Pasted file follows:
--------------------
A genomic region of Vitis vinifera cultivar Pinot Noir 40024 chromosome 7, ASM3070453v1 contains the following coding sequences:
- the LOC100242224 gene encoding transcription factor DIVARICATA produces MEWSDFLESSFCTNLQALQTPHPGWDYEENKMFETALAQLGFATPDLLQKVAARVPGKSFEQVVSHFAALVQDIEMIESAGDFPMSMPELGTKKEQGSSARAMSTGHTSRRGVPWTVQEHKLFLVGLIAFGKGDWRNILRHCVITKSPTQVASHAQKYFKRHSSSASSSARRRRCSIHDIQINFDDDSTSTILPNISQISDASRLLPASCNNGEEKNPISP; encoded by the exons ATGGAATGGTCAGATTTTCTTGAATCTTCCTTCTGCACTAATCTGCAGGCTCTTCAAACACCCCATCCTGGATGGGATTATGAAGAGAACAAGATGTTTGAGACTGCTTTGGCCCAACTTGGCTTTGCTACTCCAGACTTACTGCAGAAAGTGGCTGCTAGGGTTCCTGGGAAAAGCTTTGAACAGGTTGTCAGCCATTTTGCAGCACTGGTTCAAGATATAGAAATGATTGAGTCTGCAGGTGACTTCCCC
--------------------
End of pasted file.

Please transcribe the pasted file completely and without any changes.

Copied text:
A genomic region of Vitis vinifera cultivar Pinot Noir 40024 chromosome 7, ASM3070453v1 contains the following coding sequences:
- the LOC100242224 gene encoding transcription factor DIVARICATA produces MEWSDFLESSFCTNLQALQTPHPGWDYEENKMFETALAQLGFATPDLLQKVAARVPGKSFEQVVSHFAALVQDIEMIESAGDFPMSMPELGTKKEQGSSARAMSTGHTSRRGVPWTVQEHKLFLVGLIAFGKGDWRNILRHCVITKSPTQVASHAQKYFKRHSSSASSSARRRRCSIHDIQINFDDDSTSTILPNISQISDASRLLPASCNNGEEKNPISP; encoded by the exons ATGGAATGGTCAGATTTTCTTGAATCTTCCTTCTGCACTAATCTGCAGGCTCTTCAAACACCCCATCCTGGATGGGATTATGAAGAGAACAAGATGTTTGAGACTGCTTTGGCCCAACTTGGCTTTGCTACTCCAGACTTACTGCAGAAAGTGGCTGCTAGGGTTCCTGGGAAAAGCTTTGAACAGGTTGTCAGCCATTTTGCAGCACTGGTTCAAGATATAGAAATGATTGAGTCTGCAGGTGACTTCCCC